Crystal Meth, Methamphetamine, Meth, Ice or Tina - whatever you call it, it’s a drug with a fearsome reputation. In the United States and Australia usage of the highly addictive drug is becoming a huge problem – so much so that the Australian government has established a national taskforce to tackle the growing use of Crystal Meth.
In the UK, Crystal usage is also on the rise and it’s also becoming increasingly popular on the gay scene in major European cities. On the international gay scene, it’s fast becoming the recreational drug of choice. You’ll find it in saunas and you’re likely to be offered it when you hook-up online. ‘Slamming’ is becoming normalised.
Nicholas Conn is on the frontline in the fight against Crystal. He is director of The Online Rehab, which is globally the first fully comprehensive online addiction rehab for alcohol and substance misuse.
“Our service is has been designed for people looking to receive quick, confidential and highly effective treatment,” Conn explains. “The programme consists of 28 day online group and one to one sessions which deals with everything from relapse prevention, trauma, stress, relationships, coping skills and a whole lot more.”
Crucially, the service is also significantly less expensive than the traditional residential rehab, which in the UK starts at £6,000 and can go as high as £25,000. The online rehab is a low cost effective solution at £1,299.
The initiative also has other benefits, Conn tells me: “People that own their own business or fear disclosure of anonymity, or those that travel a lot for work cannot take 1-3 months away to go into a residential rehab.”
The attraction of Crystal is very powerful. It's seen as the Holy Grail of sex parties: the ultimate 'high'. “A high percentage describe their first encounter as being at a sex party where another person has offered to inject it for them to try as the ‘ultimate high’. They report that it lasts for hours and it takes away all inhibitions and sex feels far more intense and allows them to stay high and have sex for days on end,” Conn says.
“Typically our clients refer to it lasting between 3-5 days. They also describe how they chase the ‘high’ and the energy that crystal meth gives them. They talk about how within weeks of initial use the addiction forms and their use becomes out of control.”
Conn has seen just how addictive the drug is – to the extent that people often become hooked within weeks of their first ‘slam’. But more worryingly still, he has seen a direct correlation between Crystal use and the rise in HIV rates. “Every individual we have worked with over the years has contracted HIV either by having unprotected sex or by sharing needles. Our clients associate crystal meth with contracting HIV. They also refer to a sense of relief having contracted HIV as they no longer have to worry about having unprotected sex and feel safe that current anti-viral medications will allow them to live long healthy lives.”
Then there’s the risk of overdoses: many people have said that that once they’ve started taking Crystal at a sex party, they have been unable to stop.
“Crystal meth can be fatal as it causes a sudden increase in body temperature and blood pressure together with increased sugar levels and heart rate,” explains Conn. “If a user has an underlying heart problem it can lead to a heart attack. Crystal meth users often fail to report to work for several days as the ‘chasing’ the high becomes of paramount importance to the user.“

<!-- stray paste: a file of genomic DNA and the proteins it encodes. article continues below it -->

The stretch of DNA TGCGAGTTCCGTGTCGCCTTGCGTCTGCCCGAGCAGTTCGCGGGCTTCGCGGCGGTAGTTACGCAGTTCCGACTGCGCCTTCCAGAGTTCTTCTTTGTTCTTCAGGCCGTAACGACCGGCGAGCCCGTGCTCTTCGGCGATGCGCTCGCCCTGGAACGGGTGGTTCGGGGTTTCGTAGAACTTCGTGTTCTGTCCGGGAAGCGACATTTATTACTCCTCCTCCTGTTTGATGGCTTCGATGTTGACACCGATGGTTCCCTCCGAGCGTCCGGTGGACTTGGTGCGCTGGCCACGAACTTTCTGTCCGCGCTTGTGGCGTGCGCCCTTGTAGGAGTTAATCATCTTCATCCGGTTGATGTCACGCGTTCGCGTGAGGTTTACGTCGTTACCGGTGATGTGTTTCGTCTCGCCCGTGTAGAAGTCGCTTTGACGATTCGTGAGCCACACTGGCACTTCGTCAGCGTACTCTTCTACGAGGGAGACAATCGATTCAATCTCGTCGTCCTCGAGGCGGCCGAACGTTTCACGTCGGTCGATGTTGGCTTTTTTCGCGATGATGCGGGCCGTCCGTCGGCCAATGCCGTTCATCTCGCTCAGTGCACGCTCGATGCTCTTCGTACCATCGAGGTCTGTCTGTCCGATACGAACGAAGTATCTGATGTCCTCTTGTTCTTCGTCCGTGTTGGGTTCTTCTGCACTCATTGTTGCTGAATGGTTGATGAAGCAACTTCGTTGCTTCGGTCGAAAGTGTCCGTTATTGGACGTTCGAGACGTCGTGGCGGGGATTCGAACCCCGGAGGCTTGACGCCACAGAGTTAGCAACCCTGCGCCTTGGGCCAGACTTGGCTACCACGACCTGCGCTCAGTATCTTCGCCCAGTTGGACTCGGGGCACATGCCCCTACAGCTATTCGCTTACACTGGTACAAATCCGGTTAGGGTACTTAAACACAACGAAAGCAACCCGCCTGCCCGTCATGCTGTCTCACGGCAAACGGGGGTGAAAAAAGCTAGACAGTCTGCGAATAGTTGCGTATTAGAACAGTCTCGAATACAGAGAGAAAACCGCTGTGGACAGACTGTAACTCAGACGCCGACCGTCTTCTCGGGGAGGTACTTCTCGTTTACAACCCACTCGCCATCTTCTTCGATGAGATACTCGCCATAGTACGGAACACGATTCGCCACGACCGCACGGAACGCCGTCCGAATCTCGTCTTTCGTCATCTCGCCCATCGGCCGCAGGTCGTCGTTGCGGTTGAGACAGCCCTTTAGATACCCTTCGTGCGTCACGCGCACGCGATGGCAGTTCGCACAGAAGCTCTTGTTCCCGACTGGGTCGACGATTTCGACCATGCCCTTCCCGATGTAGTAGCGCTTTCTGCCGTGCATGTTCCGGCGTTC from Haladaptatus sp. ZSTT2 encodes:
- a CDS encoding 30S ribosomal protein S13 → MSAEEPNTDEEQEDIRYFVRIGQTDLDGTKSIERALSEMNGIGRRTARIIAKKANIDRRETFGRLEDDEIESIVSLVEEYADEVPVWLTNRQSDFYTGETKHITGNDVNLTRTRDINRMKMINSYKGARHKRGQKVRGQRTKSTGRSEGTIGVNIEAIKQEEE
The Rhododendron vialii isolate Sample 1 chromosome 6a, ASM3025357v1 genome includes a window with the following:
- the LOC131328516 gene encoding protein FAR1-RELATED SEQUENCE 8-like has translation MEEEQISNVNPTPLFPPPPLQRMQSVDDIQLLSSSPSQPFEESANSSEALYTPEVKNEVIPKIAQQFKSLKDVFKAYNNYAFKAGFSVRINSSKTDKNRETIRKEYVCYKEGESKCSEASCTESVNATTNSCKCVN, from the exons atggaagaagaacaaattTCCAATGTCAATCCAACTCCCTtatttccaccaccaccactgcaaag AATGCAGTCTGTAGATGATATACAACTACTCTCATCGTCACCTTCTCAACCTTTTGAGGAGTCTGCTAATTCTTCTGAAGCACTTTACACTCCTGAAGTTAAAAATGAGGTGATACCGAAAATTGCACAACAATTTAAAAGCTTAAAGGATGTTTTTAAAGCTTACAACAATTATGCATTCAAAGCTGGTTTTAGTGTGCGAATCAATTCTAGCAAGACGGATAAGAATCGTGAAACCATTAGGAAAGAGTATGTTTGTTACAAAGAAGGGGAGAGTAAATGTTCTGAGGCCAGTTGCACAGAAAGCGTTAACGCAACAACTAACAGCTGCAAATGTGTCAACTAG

Negative effects and consequences for the user personally and professionally mount up very quickly leaving the user with intense feelings of guilt and shame that leads them to suicidal thoughts and/or thoughts of self harm.
“Cold remedy pills are often used and combined with other household chemicals such as drain cleaners, battery acids and anti-freeze. We often hear that people have allowed a stranger to inject them resulting in them being physically, mentally or sexually abused as a result of not knowing what is was that was injected into their system. In two recent cases clients talked about how they were left to die.”
What underlying issues does Conn believe drive gay men to use Crystal - and more importantly still, what does the gay community need to do to confront the increased use of this drug?
“Key factors tend to be low self-esteem and the search for/and or the avoidance of intimacy. We often hear clients talk about how they experienced their gender/identity being managed/mis-managed within their family of origin leaving them with difficult feelings of inadequacy, not good enough, guilt, shame and a sense of letting the family down which is a driving force behind their use of Crystal Meth. Early experiences of neglect, abuse (Physical, Sexual and emotional) are often reported.
“I think the gay community would benefit from being educated about the dangers and risks of Crystal Meth. To be made aware of the illness of addiction and to understand that there are programmes available such as The Online Rehab where like-minded people can attend in a confidential setting to help address the underlying issues that cause them to use Crystal Meth.”
Despite the increase in gender fluidity across society, many guys still feel uncomfortable talking about what they put on their face. We take a look
The term 'HIV undetectable' is one familiar with most gay men, but it’s also perhaps the most misunderstood HIV status. Alex Hopkins looks at what
In the wake of the allegations against Harvey Weinstein and Kevin Spacey, Alex Hopkins speaks to gay men about their experiences of sexual